AD's English Literature : UGC Practice Set: 10 Common Clarification from English Literature

UGC Practice Set: 10 Common Clarification from English Literature

 Q1. What is Rhyme Royal? Comment on its use by Chaucer.
  Ans. The Rhyme Royal Stanza consists of seven lines usually in iambic pentameter. The Rhyme scheme of this stanza is a-b-a-b-b-c-c. In practice this stanza can be constructed either as a terza rima and two couplets (a-b-a, b-b, c-c) or a quatrain and tercet (a-b-a-b, b-c-c). This allows for good deal of variety especially when the form is used in long narrative poems.
 Chaucer first used the Rhyme Royal stanza in his long poems – Troilus and Criseyde and Parliament of Fowls. He also used it for The Canterbury Tales in the Man of Law’s Tale, The Prioress Tale and the Clerks Tale and in a number of shorter lyrics.

Q2. The role of “witches in Macbeth”.
Ans. The witches play a very central role in the play. The very beginning of the play is from their predictions. They act many times, as a means by which the real natures of people come to light. They serve to advance the story, reveal human weakness, heighten the tension and give the audience a hint of things to come. They do not however, control Macbeth or anyone else in the play. Shakespeare uses them to add an element of supernatural Spectacle and sensationalism; as a means by which the action of the play moves forward as they feed both Macbeth’s ambition and his paranoia, and lastly as the voice of the omniscient playwright. 

Q3. What is meant by “Restoration” in English literary history?
Ans. After the death of Cromwell, his son was unable to carry forward his father’s policies. He did not have the confidence of the army and hence he was removed. Royalist elements began to stir and in the face of civil unrest and inadequate leadership, in 1660 after the promises made by Charles II in the declaration of Breda, he was once again restored to the throne. Many royalist exiles returned from France and were rewarded. This return of Charles II to the throne is known as “The Restoration”. The literature and drama (heavily influenced by French drama) are known as Restoration literature and Restoration Comedy respectively.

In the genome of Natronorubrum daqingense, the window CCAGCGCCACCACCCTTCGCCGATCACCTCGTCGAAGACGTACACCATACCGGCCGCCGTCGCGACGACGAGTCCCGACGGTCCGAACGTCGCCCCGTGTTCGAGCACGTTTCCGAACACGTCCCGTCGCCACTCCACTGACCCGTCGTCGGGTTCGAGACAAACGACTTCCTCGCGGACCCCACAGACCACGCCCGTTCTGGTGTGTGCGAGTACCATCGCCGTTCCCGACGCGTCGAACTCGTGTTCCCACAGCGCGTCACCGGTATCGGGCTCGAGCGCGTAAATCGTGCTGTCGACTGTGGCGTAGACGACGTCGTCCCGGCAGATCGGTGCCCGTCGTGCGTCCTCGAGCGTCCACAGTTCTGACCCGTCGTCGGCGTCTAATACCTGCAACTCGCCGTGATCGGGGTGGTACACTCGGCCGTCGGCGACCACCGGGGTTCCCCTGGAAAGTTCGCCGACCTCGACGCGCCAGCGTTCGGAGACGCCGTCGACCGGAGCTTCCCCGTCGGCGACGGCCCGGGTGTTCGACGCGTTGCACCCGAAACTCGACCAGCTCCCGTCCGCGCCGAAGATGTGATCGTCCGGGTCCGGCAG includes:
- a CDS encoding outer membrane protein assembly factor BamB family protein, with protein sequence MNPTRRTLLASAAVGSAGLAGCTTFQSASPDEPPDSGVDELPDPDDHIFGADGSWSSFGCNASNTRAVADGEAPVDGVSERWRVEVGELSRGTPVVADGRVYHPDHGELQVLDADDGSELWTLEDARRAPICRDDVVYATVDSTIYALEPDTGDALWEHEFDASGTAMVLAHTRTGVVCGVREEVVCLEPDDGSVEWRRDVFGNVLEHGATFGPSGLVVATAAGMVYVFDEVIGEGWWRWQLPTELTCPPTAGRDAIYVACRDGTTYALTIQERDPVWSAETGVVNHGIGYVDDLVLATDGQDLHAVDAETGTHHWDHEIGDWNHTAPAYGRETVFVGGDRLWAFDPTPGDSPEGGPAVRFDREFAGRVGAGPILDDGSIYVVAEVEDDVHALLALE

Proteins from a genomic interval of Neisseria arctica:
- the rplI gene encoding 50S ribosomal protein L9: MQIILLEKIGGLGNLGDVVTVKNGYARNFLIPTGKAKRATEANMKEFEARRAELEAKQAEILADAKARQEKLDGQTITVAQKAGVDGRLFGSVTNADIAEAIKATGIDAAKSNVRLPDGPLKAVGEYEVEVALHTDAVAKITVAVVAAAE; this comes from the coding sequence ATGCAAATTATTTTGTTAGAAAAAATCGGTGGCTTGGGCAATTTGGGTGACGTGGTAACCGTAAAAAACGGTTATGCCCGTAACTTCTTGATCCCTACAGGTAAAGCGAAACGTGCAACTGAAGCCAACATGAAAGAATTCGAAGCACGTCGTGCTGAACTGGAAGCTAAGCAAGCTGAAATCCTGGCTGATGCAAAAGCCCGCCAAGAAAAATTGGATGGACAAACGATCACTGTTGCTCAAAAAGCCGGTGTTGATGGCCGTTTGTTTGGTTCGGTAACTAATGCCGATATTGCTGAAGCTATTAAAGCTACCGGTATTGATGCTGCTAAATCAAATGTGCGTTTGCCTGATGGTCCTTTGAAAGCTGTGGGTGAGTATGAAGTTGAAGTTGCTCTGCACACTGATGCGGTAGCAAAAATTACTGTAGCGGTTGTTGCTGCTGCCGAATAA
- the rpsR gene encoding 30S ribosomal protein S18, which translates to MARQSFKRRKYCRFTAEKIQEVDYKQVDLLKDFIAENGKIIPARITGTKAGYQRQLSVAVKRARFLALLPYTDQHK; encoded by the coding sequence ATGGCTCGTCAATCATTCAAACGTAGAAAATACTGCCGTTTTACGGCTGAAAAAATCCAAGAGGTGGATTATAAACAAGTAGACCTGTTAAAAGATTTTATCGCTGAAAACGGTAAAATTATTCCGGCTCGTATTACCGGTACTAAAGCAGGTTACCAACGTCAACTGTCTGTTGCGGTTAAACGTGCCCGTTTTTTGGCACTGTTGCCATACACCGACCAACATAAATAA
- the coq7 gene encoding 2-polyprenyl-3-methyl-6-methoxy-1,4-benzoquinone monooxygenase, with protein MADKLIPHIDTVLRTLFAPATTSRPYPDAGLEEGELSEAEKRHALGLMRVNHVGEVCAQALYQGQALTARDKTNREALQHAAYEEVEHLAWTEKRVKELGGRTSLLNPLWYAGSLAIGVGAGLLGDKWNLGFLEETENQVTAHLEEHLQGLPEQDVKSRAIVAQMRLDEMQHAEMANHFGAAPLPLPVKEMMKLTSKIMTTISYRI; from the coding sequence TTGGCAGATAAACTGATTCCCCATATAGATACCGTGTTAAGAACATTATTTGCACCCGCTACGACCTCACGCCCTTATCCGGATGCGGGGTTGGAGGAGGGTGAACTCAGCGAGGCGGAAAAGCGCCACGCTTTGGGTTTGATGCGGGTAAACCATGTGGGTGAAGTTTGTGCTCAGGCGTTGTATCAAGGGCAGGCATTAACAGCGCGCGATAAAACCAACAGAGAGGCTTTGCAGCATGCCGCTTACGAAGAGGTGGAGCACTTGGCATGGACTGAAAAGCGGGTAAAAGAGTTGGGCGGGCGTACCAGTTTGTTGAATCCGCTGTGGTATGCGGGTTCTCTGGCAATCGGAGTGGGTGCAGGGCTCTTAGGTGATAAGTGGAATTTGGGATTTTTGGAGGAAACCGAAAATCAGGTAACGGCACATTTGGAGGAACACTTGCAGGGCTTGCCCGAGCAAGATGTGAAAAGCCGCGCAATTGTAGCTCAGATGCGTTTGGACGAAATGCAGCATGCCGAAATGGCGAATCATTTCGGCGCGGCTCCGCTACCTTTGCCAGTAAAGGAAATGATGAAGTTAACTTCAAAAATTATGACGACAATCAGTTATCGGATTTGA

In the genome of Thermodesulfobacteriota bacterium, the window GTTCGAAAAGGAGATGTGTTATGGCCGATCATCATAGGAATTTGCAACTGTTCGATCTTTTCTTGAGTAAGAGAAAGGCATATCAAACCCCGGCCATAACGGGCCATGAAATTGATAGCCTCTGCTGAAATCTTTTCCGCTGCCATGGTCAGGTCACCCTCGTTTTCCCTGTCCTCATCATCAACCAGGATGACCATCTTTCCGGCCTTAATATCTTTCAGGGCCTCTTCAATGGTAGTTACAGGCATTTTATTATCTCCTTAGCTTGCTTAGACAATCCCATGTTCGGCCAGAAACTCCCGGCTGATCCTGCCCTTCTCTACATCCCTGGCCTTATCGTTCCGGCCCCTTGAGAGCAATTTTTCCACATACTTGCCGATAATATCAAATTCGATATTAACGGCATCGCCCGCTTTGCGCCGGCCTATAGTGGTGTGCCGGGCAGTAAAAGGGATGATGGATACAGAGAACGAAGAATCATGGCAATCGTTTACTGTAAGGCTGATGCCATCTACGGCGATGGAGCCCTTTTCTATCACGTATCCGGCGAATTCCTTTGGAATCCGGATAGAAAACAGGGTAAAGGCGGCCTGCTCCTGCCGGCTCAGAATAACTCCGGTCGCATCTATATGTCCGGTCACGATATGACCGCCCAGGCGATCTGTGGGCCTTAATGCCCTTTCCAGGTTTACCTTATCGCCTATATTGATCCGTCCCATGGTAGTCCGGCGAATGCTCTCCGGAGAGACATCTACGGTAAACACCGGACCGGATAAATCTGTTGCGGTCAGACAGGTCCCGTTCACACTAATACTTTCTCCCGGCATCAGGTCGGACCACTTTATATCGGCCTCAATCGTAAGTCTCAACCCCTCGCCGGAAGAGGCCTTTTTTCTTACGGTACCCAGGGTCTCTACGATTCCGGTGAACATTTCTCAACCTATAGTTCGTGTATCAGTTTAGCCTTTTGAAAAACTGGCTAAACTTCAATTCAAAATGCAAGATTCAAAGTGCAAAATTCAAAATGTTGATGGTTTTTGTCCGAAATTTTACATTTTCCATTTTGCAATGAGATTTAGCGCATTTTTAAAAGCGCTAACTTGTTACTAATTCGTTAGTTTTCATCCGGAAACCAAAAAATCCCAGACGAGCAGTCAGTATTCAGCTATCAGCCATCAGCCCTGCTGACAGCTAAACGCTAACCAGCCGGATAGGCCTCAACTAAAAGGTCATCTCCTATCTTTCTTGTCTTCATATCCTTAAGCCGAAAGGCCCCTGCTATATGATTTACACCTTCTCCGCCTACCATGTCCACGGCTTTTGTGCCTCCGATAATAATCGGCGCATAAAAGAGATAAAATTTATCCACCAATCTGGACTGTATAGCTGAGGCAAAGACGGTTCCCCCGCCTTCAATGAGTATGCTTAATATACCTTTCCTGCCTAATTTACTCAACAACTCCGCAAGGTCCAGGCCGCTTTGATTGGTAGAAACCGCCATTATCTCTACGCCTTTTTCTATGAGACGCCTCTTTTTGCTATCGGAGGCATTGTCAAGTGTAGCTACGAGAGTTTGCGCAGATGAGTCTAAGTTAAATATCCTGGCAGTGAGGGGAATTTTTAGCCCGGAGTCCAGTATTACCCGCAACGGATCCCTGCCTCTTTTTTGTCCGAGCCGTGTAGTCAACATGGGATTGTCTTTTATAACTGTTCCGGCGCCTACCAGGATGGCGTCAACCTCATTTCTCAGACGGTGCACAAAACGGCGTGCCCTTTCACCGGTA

Q4. Define Mock Epic with examples.
Ans. A Mock Epic is a poem employing lofty style and conventions of epic poetry to describe trivial and undignified series of events. It is thus a kind of satire that mocks a subject by treating it in an inappropriately grandiose manner. Mock epics incidentally make fun of the elaborate conventions of epic poetry, including invocations, battles, supernatural machinery and epic similes. The major examples of this form are Alexander Pope’s The Rape of the Lock and The Dunciad. 
Q5. Comment on Coleridge’s use of the Supernatural.

Ans. Samuel Taylor Coleridge is one of the great poets of the Romantic Age and despite the small amount of the poetry he wrote, as compared to others, his work is of great value. His style is simple and clear. Supernaturalism is his specialty. He writes about Supernatural elements and events and describes their in such a way that they appear natural and life like. The aims to describe something which is unseen; which is beyond nature. He does not create horror by describing deformity etc. but the horror originates from the situation. His poems “The Ancient Mariner”, “Christabel” and “Kubla Khan” show a liberal use of the supernatural.